The Association has recently seen a number of claims or potential claims for fines imposed on Members as a result of a breach or alleged breach of Marpol Annex VI Regulations.
In this regards we would like to remind our Members that from 1 January 2015, ships trading in designated emission control areas (ECAs) must not use fuel oil on board with a sulphur content exceeding 0.10%. ECAs currently cover the North Sea, Baltic Sea, North American coastline and US Caribbean. Outside the ECAs, with a few exceptions, the worldwide sulphur cap on fuel oil is set at 3.5%, save for passenger ships for which the cap is 1.5%. Following are the exceptions to the general rule.
Vessels at berth or anchored in an EU port must use fuel oil with sulphur content not exceeding 0.10%. In EU territorial waters and exclusive economic area outside of ECA area, but not at berth or anchored, fuel used must not exceed 3.5% sulphur content, except for passenger vessels in regular lines which come or go to an EU port which have a limit of 1.5%.
Low sulphur fuel (0.10% or less) will be mandatory for all cruise ships berthing in Sydney Harbour after 1 October 2015 and in all New South Wales (NSW) ports after 1 July 2016.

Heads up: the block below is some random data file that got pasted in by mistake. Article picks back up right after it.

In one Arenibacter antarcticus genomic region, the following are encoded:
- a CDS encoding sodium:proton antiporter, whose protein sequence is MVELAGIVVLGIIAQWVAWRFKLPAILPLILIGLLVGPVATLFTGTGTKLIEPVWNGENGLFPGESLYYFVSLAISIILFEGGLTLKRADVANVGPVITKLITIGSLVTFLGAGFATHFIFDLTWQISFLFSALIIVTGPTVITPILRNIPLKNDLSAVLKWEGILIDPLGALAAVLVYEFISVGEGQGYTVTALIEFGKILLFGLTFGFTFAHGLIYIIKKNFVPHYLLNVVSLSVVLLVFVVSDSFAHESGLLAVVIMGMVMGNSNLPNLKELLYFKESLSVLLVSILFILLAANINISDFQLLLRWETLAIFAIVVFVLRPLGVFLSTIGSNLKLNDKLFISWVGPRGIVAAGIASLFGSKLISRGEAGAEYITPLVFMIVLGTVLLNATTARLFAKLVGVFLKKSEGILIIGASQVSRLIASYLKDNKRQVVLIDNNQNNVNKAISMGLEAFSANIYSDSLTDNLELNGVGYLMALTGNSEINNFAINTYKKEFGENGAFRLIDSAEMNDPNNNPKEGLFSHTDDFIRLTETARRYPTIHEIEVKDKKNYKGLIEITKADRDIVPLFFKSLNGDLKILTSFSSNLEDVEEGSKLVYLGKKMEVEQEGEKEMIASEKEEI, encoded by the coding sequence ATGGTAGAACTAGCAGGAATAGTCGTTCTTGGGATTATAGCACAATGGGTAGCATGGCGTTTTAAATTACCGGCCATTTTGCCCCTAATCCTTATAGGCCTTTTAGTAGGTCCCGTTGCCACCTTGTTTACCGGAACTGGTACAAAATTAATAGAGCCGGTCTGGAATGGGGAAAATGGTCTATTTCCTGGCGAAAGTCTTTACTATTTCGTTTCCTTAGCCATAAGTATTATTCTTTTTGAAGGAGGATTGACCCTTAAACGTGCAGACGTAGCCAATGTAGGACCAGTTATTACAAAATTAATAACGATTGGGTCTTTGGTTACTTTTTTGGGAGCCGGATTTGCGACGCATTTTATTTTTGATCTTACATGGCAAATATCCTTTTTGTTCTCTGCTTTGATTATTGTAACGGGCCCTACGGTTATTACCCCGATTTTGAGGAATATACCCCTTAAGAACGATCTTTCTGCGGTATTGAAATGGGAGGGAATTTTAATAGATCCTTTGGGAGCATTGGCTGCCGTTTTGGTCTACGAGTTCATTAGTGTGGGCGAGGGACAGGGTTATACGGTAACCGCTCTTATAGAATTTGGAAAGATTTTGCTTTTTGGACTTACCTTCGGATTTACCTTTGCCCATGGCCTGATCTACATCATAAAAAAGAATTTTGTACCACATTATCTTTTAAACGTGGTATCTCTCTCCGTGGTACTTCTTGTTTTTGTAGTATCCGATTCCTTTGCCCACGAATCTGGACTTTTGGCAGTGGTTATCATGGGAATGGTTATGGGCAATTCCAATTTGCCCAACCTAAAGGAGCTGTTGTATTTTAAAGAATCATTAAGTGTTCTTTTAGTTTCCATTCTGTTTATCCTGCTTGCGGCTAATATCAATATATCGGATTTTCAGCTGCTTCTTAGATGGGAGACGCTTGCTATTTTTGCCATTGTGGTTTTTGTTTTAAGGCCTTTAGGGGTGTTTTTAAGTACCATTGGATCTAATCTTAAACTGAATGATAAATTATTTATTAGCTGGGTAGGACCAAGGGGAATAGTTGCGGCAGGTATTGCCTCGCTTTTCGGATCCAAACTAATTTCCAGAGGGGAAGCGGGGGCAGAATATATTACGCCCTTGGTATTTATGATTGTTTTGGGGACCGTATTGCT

In Hong Kong, all ocean-going vessels (above 500 GT) are required to switch to low-sulphur fuel during the periods the ship is at a berth, excluding the first and last hour of the berthing period. With the term ‘berthed’ it is implied moored at buoys, anchorages, wharfs or terminals or docks within Hong Kong waters. The sulphur content of the fuel must not exceed 0.5%.
New regulations on sulphur content limits of marine fuels are in place:
• Sulphur content in marine fuels shall not exceed 0.10% by mass in all vessels arriving at Turkish ports and all inland waterway vessels sailing on Turkish inland waters.
• Sulphur content in marine fuels shall not exceed 1.5% in all passenger vessels providing regular services in areas covered by Turkey’s marine jurisdiction.
These limitations apply to berthed or anchored ships within the boundaries of any port and staying at berth or at anchor for more than two hours. However, they won’t apply to vessels passing the Turkish Straits without calling to any Turkish Port, if their transiting process does not exceed two hours.
The latest sulphur inspection guidance published by the European Maritime Safety Agency (EMSA) can be found here.
Source of Information